These artists include Domingos W. Comiche Mabongo (Domingos), who uses recycled materials as a didactic tool to instruct viewers on widely varied social issues such as recycling practices, the dangers of drinking and driving, and public protests. Domingos is currently working on an artwork titled Manifestação. He will recycle objects he has collected-remnants of social unrest-specifically, riot gear, including incapacitating agents such as aerosols, grenades, bullet casings and cartridges from guns and grenade dischargers. These objects are discarded remnants of tools used by Mozambican police and armed forces. They were used to quell public demonstrations during what is popularly referred to as the Manifestação ("Demonstrations" or "Bread Riots"). These events took place for three days in early September 2010, when public protests broke out in response to government proposals to raise utility prices. Many people were injured and some deaths resulted from the ensuing events connected with these protests. The demonstrations during the Bread Riots effectively shut down Mozambique's capital city of Maputo. By utilizing recycled materials discarded by police to maintain order, Domingos will make a bold commentary on social issues specific to Mozambique, by utilizing the very same elements that were used to maintain public order in the construction of his art.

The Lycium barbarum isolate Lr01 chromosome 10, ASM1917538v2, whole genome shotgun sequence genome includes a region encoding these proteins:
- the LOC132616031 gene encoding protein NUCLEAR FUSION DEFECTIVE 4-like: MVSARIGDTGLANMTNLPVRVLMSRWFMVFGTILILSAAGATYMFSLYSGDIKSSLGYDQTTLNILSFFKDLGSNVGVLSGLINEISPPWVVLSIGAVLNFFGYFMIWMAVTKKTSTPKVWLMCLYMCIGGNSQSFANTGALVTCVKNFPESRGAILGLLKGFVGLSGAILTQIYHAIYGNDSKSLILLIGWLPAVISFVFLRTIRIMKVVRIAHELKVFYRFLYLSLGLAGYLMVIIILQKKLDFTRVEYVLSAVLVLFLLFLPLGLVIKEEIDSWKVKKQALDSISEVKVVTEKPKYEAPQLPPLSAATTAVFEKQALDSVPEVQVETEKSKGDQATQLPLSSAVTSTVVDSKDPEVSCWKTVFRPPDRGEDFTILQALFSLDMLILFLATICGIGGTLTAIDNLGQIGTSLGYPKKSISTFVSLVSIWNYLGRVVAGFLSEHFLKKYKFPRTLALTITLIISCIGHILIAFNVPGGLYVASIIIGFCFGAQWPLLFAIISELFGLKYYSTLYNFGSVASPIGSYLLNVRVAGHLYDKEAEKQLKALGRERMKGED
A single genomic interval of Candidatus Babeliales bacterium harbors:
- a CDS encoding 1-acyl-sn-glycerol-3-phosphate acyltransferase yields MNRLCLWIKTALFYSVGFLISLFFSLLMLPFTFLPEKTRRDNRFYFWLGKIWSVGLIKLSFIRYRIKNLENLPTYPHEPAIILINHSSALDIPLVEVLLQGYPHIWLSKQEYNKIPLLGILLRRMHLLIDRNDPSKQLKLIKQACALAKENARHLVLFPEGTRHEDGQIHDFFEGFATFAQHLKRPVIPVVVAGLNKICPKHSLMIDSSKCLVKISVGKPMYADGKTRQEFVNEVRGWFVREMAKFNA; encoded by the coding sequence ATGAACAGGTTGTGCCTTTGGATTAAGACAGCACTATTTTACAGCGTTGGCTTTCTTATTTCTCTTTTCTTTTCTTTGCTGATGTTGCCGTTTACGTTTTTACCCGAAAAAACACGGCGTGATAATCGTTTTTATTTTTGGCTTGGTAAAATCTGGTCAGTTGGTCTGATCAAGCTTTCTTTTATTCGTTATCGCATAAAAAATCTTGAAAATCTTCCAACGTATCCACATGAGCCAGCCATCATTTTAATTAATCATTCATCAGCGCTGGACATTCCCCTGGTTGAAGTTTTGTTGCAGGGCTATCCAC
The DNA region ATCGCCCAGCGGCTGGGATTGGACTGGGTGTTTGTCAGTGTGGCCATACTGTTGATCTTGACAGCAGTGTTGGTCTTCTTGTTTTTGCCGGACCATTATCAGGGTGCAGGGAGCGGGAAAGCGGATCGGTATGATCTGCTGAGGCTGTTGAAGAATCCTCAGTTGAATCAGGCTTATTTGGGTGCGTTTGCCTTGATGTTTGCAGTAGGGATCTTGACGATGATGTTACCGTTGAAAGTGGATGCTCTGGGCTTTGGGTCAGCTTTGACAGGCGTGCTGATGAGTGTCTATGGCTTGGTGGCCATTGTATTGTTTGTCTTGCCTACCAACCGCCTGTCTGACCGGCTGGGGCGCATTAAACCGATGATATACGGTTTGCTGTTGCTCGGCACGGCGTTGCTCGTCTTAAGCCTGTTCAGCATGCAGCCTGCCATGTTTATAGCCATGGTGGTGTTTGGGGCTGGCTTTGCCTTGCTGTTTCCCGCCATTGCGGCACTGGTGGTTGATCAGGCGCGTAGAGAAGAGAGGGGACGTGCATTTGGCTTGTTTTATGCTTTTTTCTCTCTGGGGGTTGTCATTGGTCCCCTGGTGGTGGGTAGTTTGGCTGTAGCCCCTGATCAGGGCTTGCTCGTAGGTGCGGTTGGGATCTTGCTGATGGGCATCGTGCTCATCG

Mussagy Narane Talaquichand (Falcão) stitches together twisted and tied bits of canvas to create his "modern stitched canvases," as a solution to his lack of canvases for painting. In these artworks, Falcão physically expands the limited surface area of canvas scraps he has access to, as well as dynamically altering the customary single surface of an artist's canvas. Falcão described how the development of his stitched paintings was due to necessity, "I had no canvas. I had to paint-so I started to join scraps. I used the waste of canvas. I sewed it and I connected it." (Falcão correspondence) The canvases Falcão creates are not merely cobbled together; they create multiple surfaces on which he portrays vivid imagery that incorporates figures within a cityscape that populate his urban environments. In these paintings, Falcão creates imagery that captures the "day to day of the Mozambican population, the everyday life of people in Mozambique." (Falcão correspondence)